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UK’s largest solar park granted consent despite major opposition

Words: Huw Morris
Solar Park

Controversial plans for the UK’s biggest solar park have been approved after the government rejected protests about its effect on the Kent countryside.

Energy secretary Alok Sharma granted the development consent order (DCO) to Cleve Hill solar park, a joint venture between Hive Energy and Wirsol, after attributing substantial weight to the scheme’s renewable energy generation in line with local and national policies on sustainable development. The proposal’s energy storage system was also given significant additional weight in granting the consent.

The 350MW scheme, which will include 880,000 panels with battery storage and connecting infrastructure, will be located on 490 hectares of farmland close to the village of Graveney between Faversham and Whitstable. The £450 million project, which is five times bigger than the largest solar farm at Shotwick, north Wales, will generate power for 91,000 homes and was classified as a Nationally Significant Infrastructure Project (NSIP).

The Planning Inspectorate had recommended approving the project after plans to preserve native woodland and scrub by creating a habitat management area were included. Campaigners had protested against the scale and location of the scheme, the loss of farmland, destruction of the landscape and image to wildlife.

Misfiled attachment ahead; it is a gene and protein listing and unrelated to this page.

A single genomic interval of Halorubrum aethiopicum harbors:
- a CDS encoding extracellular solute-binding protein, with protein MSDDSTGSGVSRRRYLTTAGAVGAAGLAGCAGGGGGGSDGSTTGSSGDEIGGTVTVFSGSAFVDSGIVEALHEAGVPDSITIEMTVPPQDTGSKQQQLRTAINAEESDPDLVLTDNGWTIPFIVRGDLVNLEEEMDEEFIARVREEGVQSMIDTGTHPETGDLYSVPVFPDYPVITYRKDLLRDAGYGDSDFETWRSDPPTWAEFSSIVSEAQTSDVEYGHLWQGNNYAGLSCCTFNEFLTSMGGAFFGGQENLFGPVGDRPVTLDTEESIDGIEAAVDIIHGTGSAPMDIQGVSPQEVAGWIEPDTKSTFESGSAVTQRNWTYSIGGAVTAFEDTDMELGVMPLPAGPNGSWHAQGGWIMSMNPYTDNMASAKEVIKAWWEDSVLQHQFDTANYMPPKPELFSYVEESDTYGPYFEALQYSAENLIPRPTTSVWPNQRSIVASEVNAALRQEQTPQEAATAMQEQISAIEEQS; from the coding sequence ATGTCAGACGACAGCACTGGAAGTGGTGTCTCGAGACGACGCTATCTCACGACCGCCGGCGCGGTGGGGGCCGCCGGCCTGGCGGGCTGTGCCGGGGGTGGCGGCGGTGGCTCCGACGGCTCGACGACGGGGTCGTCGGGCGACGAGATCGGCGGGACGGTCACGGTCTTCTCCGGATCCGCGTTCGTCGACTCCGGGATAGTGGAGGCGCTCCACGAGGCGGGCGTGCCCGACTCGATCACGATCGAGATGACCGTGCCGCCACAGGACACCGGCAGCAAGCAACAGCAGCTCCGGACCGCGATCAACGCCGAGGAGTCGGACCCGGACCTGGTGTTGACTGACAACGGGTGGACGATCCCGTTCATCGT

Objectors included the Royal Society for the Protection of Birds (RSPB), Greenpeace, the Campaign to Protect Rural England and local residents.

Sharma noted that the 490 hectares to be occupied by the scheme includes land for energy storage, habitat mitigation, flood defences, internal tracks and the existing London Array substation, while the area covered by the solar panels would be around 176 hectares. The solar panels would rise to a maximum height above the ground of 3.9 metres.

He referred to the National Policy Statement for Energy which acknowledges that nationally significant energy projects “are very likely to have a negative effect on landscape and visual perception and that these effects may be hard to mitigate”. In Cleve Hill’s case, these adverse effects will be “minimised as far as possible”.

The developers argued the scheme could help cut the UK’s carbon emissions by 68,000 tonnes a year while generating more than £1 million of revenue for the Kent and Swale councils each year for the lifetime of the project. The solar park would also deliver a 65 per cent increase in biodiversity on the intensively farmed site by including open grassland and meadow areas, hedgerows and woodland. Construction of the scheme is expected to start next year with the site operational in 2023.

The decision letter and other related documents can be found on the Planning Inspectorate website.

Image credit | iStock